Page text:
So where is the conflict of interest? Well, it was suggested that by endorsing the HostPlus ChoicePlus superannuation investing option – which The Barefoot Investor called the ‘Self Managed Super Fund – Lite’, he was trapping many (particularly older) Australian’s into using the Barefoot Investor Blueprint stock picking subscription service.
Once they had invested their superannuation (through ChoicePlus) into the stocks he had recommended, they had to follow his recommendations about whether to keep or sell the stocks or else risk their super porfolio tanking. This really started to blur the lines between personal and general financial advice, and also raised doubt about a potential conflict of interest with HostPlus since it resulted in billions of dollars flowing into their accounts under management.
Why Did Scott Pape Close the Barefoot Investor Blueprint?
Ultimately it just all got too hard. Scott Pape cited that due to regulatory requirements, he needed to surrender his Australian Financial Services Licence and stop providing general financial advice (for profit) on the Blueprint, in order to become a not-for-profit financial counselor.
However, my personal guesses as to other contributing reaosns why he closed the Blueprint are;
- It got too big, and took too much time to manage
- Regulatory compliance became difficult to toe the line between General vs Personal financial advice
- Risk of legal concerns regarding share price influencing and conflict of interest became too high (especially regarding HostPlus super)
- Damage to his reputation with a subscription stock picking newsletter was not worth damaging his branding – far more profitable to be ‘independent’
- Active stock picking was literally against the main philosophy and core values of his book and personal investing strategy – index investing
- He had already made his millions and no longer needed to work the business for any financial gain
- Having already achieved what he needed to in business and finance, he wanted to turn to Barefoot Step 9 – Leave a legacy. This meant surrendering his AFSL
Can you still access the Barefoot Investor blueprint?
It depends. I personally saved as much of his newsletters and content as I possibly could, and when the Barefoot Investor announced that he was closing the Blueprint down, he gave members an opportunity to save everything as one giant downloadable.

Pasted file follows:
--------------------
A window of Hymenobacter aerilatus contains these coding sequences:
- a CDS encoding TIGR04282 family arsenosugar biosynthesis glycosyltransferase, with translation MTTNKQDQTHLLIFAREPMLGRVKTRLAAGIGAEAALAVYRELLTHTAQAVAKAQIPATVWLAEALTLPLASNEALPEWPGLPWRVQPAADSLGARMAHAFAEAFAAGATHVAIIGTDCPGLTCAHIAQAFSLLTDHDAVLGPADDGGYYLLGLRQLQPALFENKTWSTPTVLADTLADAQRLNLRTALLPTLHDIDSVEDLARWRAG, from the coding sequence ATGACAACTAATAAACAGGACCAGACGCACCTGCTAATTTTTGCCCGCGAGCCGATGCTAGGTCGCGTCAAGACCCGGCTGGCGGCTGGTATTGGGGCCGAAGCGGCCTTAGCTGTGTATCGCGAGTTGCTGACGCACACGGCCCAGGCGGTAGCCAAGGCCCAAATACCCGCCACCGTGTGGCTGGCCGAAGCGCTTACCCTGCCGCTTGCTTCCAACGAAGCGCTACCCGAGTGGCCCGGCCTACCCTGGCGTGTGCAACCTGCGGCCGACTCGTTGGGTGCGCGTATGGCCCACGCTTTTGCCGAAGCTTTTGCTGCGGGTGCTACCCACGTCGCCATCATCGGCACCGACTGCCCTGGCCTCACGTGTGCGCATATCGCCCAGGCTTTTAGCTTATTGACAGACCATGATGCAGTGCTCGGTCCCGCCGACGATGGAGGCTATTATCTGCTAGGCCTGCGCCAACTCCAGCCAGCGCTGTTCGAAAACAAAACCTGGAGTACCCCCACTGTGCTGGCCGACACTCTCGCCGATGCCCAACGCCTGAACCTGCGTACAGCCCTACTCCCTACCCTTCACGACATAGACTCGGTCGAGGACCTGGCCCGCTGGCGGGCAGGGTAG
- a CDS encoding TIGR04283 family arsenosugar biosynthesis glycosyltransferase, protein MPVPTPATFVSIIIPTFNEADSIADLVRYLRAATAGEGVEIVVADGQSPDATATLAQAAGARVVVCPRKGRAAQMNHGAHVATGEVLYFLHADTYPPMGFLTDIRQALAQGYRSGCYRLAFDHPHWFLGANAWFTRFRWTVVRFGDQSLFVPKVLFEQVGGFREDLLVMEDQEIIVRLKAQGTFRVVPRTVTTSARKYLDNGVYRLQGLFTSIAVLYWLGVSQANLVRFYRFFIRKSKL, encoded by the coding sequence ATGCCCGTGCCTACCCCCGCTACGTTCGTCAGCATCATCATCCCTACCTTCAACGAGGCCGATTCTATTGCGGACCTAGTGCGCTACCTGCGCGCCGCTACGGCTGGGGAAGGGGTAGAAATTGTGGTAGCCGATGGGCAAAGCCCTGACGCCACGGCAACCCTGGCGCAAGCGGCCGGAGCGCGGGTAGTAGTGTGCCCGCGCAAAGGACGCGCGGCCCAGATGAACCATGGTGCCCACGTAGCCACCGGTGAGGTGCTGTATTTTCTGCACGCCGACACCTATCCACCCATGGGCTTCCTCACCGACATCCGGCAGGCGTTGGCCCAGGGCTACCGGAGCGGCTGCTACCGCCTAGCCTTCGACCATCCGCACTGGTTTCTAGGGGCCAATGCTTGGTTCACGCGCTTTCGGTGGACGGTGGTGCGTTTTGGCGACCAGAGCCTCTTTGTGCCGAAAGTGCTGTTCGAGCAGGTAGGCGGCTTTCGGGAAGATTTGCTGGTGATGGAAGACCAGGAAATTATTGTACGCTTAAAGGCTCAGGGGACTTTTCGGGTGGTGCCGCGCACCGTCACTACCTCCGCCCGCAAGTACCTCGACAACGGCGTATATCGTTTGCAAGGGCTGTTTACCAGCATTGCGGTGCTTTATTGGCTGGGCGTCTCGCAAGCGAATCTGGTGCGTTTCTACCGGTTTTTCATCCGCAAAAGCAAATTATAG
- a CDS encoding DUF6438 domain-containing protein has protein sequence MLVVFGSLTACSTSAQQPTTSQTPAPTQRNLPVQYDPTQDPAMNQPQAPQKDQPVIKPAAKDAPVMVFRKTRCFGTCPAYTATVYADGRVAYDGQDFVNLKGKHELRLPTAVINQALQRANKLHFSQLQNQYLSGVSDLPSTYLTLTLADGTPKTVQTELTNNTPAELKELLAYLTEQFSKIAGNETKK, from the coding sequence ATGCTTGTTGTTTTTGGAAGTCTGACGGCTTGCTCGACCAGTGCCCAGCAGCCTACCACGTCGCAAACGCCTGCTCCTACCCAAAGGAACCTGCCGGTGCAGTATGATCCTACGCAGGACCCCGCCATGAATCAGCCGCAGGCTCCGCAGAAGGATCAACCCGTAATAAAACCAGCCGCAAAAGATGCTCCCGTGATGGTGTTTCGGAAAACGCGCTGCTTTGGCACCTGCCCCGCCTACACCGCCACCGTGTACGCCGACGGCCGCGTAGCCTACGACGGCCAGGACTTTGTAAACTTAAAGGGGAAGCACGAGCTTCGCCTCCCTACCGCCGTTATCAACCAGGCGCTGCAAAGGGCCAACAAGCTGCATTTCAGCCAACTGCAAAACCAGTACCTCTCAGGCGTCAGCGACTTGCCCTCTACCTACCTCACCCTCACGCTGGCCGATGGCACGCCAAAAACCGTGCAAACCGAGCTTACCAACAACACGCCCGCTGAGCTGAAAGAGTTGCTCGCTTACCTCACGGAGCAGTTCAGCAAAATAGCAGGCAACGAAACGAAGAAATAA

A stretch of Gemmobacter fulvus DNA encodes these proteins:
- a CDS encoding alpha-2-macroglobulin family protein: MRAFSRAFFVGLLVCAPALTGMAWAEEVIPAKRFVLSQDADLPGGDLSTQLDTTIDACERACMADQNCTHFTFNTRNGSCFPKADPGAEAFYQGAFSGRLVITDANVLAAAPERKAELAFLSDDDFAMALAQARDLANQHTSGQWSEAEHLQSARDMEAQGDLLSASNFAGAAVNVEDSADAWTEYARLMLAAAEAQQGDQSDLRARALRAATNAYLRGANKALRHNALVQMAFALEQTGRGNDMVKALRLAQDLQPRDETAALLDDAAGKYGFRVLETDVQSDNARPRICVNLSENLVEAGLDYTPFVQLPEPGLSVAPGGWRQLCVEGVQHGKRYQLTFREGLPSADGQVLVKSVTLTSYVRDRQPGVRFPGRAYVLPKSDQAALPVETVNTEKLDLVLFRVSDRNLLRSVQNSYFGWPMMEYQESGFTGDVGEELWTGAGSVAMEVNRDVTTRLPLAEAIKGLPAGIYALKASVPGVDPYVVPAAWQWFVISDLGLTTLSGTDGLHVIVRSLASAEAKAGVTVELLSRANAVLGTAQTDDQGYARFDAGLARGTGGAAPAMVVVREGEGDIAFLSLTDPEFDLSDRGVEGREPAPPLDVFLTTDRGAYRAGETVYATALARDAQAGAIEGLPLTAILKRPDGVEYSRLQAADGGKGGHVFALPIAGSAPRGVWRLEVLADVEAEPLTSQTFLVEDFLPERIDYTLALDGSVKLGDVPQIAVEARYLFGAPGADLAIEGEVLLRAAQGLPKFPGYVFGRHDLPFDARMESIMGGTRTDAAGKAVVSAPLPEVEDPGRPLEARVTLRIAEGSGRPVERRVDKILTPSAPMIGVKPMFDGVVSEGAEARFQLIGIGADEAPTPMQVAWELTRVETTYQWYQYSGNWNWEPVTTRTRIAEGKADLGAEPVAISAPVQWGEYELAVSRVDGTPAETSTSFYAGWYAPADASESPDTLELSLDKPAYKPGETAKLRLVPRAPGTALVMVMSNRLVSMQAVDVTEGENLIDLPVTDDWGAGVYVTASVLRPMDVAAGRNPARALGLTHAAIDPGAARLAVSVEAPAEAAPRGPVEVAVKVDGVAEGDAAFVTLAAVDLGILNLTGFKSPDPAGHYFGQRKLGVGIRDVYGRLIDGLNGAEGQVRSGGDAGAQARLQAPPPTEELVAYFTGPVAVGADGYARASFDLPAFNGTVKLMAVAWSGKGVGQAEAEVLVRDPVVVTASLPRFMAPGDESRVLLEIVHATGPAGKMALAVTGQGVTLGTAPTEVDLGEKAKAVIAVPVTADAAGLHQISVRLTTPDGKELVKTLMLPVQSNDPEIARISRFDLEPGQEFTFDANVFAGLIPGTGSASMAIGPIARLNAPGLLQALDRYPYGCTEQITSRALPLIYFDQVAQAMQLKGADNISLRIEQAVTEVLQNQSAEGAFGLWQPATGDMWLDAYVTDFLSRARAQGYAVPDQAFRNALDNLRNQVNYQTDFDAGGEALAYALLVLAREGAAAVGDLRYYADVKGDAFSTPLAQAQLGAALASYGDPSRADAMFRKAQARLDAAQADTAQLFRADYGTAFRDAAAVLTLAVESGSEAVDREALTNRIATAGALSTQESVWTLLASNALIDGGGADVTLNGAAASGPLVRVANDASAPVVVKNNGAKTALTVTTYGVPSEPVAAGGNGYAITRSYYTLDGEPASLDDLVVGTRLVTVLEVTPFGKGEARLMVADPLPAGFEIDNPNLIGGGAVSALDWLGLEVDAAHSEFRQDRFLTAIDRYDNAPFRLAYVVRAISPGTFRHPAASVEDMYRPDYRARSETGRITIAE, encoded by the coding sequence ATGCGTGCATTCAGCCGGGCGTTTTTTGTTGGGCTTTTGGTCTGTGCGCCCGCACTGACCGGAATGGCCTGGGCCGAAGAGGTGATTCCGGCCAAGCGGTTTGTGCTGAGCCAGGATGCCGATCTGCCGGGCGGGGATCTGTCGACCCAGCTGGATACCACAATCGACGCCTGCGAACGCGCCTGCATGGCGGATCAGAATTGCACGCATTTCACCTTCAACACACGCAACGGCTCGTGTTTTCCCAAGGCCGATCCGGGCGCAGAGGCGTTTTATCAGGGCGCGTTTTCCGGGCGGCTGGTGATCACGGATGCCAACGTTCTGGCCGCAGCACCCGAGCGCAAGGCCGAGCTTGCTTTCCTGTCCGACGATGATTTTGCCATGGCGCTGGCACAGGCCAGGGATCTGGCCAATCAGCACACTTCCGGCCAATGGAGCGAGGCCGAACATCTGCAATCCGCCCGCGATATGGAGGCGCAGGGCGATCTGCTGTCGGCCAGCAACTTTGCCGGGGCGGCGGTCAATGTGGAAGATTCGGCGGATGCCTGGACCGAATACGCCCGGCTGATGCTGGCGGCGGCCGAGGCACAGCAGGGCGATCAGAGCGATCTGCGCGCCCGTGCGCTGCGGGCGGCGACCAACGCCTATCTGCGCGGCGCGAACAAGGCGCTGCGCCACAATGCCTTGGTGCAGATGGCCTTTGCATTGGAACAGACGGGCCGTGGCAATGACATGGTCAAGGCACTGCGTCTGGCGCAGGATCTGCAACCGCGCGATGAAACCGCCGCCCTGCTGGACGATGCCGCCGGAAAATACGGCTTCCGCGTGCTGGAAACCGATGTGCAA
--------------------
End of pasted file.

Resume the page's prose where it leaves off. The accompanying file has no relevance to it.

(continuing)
This information is not readily available anymore, however, I have heard if you very politely email him or get in contact through the Barefoot website, they may give you a link to where you can download it. And this treasure trove is gigabytes worth of juicy PDFs. Heck, I would personally pay the $500 subscription for access to it all again.
Before anyone asks, unfortunately no I cannot personally distribute any of this as it is not my intellectual property and the Barefoot Investor has rights to all of his content. If you do manage to track it down and get your hands on it though, it is packed full of awesome content and actionable advice and tips.
Mr Barefoot or your team – if you are reading – would you ever consider freely publishing this information as an act of charity to the working class?
I am a big fan of the Barefoot Investor and Mr Scott Pape. I got an incredible amount of value out of the Barefoot Investor Blueprint subscription, and while I might called him out for the bullshit stock tipping component of his newsletter, the Blueprint overall was a fantastic source of information. I personally saved tens of thousands of dollars from his general financial advice, and was able to also apply this to my family and friends who would listen. I mean gee, it was probably quite influential in me even starting blogging about financial Independence as Captain FI!
I don’t really think there are any legal issues or conflicts of interest with the Barefoot Investor – he comes across as a genuine, down to earth Aussie thats just trying to do the right thing. Sure, he has made his millions – but finance was his expertise and this was his job. You wouldn’t have a go at me for flying planes ‘Just because I wanted to make a buck!’ would you?!
Shutting down the Barefoot Blueprint was ultimately the right thing to do for The Barefoot Investor brand, and Scott Papes personal financial journey. Whilst I am sad I no longer get access to such a great concentrated source of financial information, I am happy and proud of Scott Pape for entering his Barefoot Investor Step 9 – Leave a Legacy.